There are plenty of shops selling these naturally sourced essential oils in Srinagar – check out this post to know more
Intrigued? Pin it for later!
As autumn rolls in with September, the gracious green canopies of the Chinars start a color revolution of their own. Over the next two months, the leaves turn from yellow to amber to a rust red, before shedding from the tree. One can see children running riot in the mounds of fallen leaves which find great favor from the local and tourist cameras. I have pressed several of these leaves in some of my books and even framed a couple of them in glass and presented to friends.
Did you know that the shedding of chinar leaves has a term in local language? It’s called Buen! People burn the dry leaves to make charcoal (Punn Tsenei) out of it which is used to burn in the Kangris (cane baskets with a terracotta pot that burns coal) to keep the cold at bay. In winters it’s a common sight to see every Kashmiri cradling one of these under their Phiran or sitting hunched up over it.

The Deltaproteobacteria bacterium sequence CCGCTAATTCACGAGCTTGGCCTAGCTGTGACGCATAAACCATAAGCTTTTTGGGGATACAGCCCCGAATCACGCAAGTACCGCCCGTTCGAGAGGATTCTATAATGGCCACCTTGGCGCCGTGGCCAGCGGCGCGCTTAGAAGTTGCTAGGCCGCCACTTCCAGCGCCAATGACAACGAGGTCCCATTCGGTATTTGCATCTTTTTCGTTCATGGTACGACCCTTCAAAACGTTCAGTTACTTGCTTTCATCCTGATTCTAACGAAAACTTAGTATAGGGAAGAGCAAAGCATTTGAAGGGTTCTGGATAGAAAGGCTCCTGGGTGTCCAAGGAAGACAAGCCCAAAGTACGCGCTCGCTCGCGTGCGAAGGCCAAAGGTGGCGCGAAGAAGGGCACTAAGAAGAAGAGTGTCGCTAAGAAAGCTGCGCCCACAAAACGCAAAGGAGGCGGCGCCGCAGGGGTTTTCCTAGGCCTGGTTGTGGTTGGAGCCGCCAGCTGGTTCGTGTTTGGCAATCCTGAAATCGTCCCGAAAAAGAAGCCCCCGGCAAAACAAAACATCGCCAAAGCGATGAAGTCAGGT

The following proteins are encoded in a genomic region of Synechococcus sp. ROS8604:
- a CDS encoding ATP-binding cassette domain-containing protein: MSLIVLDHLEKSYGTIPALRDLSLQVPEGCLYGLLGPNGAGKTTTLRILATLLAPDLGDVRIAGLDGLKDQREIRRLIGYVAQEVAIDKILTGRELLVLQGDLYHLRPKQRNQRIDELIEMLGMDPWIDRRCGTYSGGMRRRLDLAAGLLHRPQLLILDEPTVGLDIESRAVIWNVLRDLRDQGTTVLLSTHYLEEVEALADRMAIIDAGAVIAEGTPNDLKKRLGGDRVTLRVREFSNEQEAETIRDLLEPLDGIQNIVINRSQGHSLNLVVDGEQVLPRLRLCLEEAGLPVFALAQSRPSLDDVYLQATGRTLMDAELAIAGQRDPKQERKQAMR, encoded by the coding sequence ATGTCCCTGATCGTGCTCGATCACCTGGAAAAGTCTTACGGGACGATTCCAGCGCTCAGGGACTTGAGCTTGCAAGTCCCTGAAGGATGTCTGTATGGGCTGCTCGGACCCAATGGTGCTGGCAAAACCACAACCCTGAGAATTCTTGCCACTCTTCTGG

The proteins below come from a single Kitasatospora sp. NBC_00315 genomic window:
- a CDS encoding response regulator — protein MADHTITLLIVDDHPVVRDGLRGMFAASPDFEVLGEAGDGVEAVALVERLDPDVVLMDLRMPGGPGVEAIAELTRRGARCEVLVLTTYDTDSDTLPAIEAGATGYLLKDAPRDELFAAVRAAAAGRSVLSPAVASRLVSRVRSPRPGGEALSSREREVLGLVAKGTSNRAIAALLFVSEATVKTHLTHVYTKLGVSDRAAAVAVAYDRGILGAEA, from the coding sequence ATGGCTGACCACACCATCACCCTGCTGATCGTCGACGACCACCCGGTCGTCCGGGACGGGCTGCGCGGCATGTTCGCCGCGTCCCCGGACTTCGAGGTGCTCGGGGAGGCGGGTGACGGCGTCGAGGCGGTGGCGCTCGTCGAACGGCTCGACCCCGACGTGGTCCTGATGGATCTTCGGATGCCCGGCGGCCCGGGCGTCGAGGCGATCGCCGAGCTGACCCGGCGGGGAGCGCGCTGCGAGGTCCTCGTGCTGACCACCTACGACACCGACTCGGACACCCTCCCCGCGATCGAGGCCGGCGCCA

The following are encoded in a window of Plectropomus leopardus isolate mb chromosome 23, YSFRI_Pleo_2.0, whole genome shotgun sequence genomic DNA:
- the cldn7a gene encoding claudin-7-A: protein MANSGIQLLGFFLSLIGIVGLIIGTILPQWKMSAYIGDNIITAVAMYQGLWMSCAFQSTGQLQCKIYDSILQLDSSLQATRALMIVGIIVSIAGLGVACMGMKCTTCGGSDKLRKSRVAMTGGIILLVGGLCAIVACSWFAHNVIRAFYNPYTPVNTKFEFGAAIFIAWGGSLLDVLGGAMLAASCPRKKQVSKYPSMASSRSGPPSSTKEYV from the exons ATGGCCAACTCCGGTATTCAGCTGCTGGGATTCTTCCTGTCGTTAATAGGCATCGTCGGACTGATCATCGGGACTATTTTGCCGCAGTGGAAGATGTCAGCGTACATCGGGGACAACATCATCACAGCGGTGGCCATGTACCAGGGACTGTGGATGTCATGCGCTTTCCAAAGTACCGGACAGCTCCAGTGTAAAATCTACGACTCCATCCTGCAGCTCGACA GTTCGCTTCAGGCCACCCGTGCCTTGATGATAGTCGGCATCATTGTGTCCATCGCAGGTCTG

Autumn is also the time when the saffron crocus starts putting in an appearance. Gorgeous purple flowers, these are treasured for the spice that they are infamous for. Its also the much preferred ingredient to make the famous Kashmiri drink called Kehwa. Its at the core to Kashmiri hospitality and a visit to anyone’s house in incomplete without it.
Kehwa is brewed in metal containers called Samovars which are heated urns and use charcoal, pine cones, etc as fuel. The metal work is highly ornamented on most and these are a thing of beauty to behold. Its a common sight to spot people sitting in the Mughal gardens with one or more, serving Kehwa to the tourists and local alike.